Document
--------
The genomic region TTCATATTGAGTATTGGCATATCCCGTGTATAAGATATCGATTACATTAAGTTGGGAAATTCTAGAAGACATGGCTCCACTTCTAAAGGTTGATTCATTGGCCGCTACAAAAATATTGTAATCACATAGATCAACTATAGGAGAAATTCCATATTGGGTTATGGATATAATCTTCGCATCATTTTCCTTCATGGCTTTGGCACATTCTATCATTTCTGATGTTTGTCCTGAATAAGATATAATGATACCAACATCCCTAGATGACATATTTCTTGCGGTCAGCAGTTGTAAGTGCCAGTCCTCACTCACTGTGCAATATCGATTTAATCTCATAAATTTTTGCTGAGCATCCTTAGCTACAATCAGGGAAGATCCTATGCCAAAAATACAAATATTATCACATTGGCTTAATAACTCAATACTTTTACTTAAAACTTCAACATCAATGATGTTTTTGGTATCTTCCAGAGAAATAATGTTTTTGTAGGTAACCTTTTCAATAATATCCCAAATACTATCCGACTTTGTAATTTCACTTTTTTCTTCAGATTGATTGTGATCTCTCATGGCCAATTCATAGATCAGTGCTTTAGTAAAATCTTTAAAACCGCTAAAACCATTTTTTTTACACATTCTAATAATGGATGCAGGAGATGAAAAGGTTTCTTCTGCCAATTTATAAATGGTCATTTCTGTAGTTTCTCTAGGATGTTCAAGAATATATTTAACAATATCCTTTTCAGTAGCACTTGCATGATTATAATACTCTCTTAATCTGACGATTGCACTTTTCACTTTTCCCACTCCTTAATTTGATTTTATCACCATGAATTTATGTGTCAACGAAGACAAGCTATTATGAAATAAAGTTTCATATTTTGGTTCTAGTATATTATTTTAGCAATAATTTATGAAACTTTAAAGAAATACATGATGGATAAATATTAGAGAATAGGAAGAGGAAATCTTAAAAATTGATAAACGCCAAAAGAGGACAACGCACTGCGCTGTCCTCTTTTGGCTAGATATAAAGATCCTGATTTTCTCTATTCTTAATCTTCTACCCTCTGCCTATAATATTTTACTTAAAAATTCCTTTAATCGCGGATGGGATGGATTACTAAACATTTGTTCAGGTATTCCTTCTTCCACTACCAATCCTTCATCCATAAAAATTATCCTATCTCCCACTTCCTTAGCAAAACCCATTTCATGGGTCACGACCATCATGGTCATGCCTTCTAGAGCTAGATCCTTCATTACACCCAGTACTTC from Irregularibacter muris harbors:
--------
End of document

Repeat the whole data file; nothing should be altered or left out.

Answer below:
The genomic region TTCATATTGAGTATTGGCATATCCCGTGTATAAGATATCGATTACATTAAGTTGGGAAATTCTAGAAGACATGGCTCCACTTCTAAAGGTTGATTCATTGGCCGCTACAAAAATATTGTAATCACATAGATCAACTATAGGAGAAATTCCATATTGGGTTATGGATATAATCTTCGCATCATTTTCCTTCATGGCTTTGGCACATTCTATCATTTCTGATGTTTGTCCTGAATAAGATATAATGATACCAACATCCCTAGATGACATATTTCTTGCGGTCAGCAGTTGTAAGTGCCAGTCCTCACTCACTGTGCAATATCGATTTAATCTCATAAATTTTTGCTGAGCATCCTTAGCTACAATCAGGGAAGATCCTATGCCAAAAATACAAATATTATCACATTGGCTTAATAACTCAATACTTTTACTTAAAACTTCAACATCAATGATGTTTTTGGTATCTTCCAGAGAAATAATGTTTTTGTAGGTAACCTTTTCAATAATATCCCAAATACTATCCGACTTTGTAATTTCACTTTTTTCTTCAGATTGATTGTGATCTCTCATGGCCAATTCATAGATCAGTGCTTTAGTAAAATCTTTAAAACCGCTAAAACCATTTTTTTTACACATTCTAATAATGGATGCAGGAGATGAAAAGGTTTCTTCTGCCAATTTATAAATGGTCATTTCTGTAGTTTCTCTAGGATGTTCAAGAATATATTTAACAATATCCTTTTCAGTAGCACTTGCATGATTATAATACTCTCTTAATCTGACGATTGCACTTTTCACTTTTCCCACTCCTTAATTTGATTTTATCACCATGAATTTATGTGTCAACGAAGACAAGCTATTATGAAATAAAGTTTCATATTTTGGTTCTAGTATATTATTTTAGCAATAATTTATGAAACTTTAAAGAAATACATGATGGATAAATATTAGAGAATAGGAAGAGGAAATCTTAAAAATTGATAAACGCCAAAAGAGGACAACGCACTGCGCTGTCCTCTTTTGGCTAGATATAAAGATCCTGATTTTCTCTATTCTTAATCTTCTACCCTCTGCCTATAATATTTTACTTAAAAATTCCTTTAATCGCGGATGGGATGGATTACTAAACATTTGTTCAGGTATTCCTTCTTCCACTACCAATCCTTCATCCATAAAAATTATCCTATCTCCCACTTCCTTAGCAAAACCCATTTCATGGGTCACGACCATCATGGTCATGCCTTCTAGAGCTAGATCCTTCATTACACCCAGTACTTC from Irregularibacter muris harbors: